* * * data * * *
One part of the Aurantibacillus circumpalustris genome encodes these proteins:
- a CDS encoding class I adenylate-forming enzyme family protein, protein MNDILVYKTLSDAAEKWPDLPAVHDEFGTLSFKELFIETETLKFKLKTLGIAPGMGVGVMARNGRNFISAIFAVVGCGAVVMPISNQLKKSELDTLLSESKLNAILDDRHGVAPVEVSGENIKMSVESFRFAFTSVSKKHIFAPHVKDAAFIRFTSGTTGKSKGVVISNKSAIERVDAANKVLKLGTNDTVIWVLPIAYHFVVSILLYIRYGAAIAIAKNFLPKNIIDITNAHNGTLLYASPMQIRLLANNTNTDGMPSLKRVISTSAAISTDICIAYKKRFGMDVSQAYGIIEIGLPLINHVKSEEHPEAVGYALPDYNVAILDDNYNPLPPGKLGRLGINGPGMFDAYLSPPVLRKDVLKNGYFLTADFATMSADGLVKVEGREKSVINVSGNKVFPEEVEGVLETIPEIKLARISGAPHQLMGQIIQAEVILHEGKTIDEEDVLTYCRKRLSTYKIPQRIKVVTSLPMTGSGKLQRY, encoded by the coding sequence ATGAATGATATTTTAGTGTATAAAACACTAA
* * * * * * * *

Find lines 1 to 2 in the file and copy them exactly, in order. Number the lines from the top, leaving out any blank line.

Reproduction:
One part of the Aurantibacillus circumpalustris genome encodes these proteins:
- a CDS encoding class I adenylate-forming enzyme family protein, protein MNDILVYKTLSDAAEKWPDLPAVHDEFGTLSFKELFIETETLKFKLKTLGIAPGMGVGVMARNGRNFISAIFAVVGCGAVVMPISNQLKKSELDTLLSESKLNAILDDRHGVAPVEVSGENIKMSVESFRFAFTSVSKKHIFAPHVKDAAFIRFTSGTTGKSKGVVISNKSAIERVDAANKVLKLGTNDTVIWVLPIAYHFVVSILLYIRYGAAIAIAKNFLPKNIIDITNAHNGTLLYASPMQIRLLANNTNTDGMPSLKRVISTSAAISTDICIAYKKRFGMDVSQAYGIIEIGLPLINHVKSEEHPEAVGYALPDYNVAILDDNYNPLPPGKLGRLGINGPGMFDAYLSPPVLRKDVLKNGYFLTADFATMSADGLVKVEGREKSVINVSGNKVFPEEVEGVLETIPEIKLARISGAPHQLMGQIIQAEVILHEGKTIDEEDVLTYCRKRLSTYKIPQRIKVVTSLPMTGSGKLQRY, encoded by the coding sequence ATGAATGATATTTTAGTGTATAAAACACTAA